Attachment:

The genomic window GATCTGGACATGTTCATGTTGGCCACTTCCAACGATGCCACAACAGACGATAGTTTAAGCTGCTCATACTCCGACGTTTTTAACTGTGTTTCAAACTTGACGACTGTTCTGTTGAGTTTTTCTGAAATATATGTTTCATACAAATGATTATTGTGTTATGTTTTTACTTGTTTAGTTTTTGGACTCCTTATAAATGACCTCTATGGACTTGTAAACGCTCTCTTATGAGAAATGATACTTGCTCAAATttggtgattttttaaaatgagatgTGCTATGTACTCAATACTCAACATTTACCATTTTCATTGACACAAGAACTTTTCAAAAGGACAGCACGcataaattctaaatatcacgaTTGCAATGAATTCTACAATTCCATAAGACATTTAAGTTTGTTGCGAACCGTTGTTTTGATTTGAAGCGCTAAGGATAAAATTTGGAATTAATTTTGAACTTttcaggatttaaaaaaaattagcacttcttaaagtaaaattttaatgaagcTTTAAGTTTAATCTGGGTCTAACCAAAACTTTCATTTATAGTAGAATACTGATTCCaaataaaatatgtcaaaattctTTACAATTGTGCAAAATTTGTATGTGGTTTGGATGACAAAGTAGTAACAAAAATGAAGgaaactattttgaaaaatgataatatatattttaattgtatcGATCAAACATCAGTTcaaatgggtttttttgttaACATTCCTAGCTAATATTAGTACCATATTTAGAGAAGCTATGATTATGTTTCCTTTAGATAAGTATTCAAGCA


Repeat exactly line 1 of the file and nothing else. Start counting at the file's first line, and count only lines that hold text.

The genomic window GATCTGGACATGTTCATGTTGGCCACTTCCAACGATGCCACAACAGACGATAGTTTAAGCTGCTCATACTCCGACGTTTTTAACTGTGTTTCAAACTTGACGACTGTTCTGTTGAGTTTTTCTGAAATATATGTTTCATACAAATGATTATTGTGTTATGTTTTTACTTGTTTAGTTTTTGGACTCCTTATAAATGACCTCTATGGACTTGTAAACGCTCTCTTATGAGAAATGATACTTGCTCAAATttggtgattttttaaaatgagatgTGCTATGTACTCAATACTCAACATTTACCATTTTCATTGACACAAGAACTTTTCAAAAGGACAGCACGcataaattctaaatatcacgaTTGCAATGAATTCTACAATTCCATAAGACATTTAAGTTTGTTGCGAACCGTTGTTTTGATTTGAAGCGCTAAGGATAAAATTTGGAATTAATTTTGAACTTttcaggatttaaaaaaaattagcacttcttaaagtaaaattttaatgaagcTTTAAGTTTAATCTGGGTCTAACCAAAACTTTCATTTATAGTAGAATACTGATTCCaaataaaatatgtcaaaattctTTACAATTGTGCAAAATTTGTATGTGGTTTGGATGACAAAGTAGTAACAAAAATGAAGgaaactattttgaaaaatgataatatatattttaattgtatcGATCAAACATCAGTTcaaatgggtttttttgttaACATTCCTAGCTAATATTAGTACCATATTTAGAGAAGCTATGATTATGTTTCCTTTAGATAAGTATTCAAGCA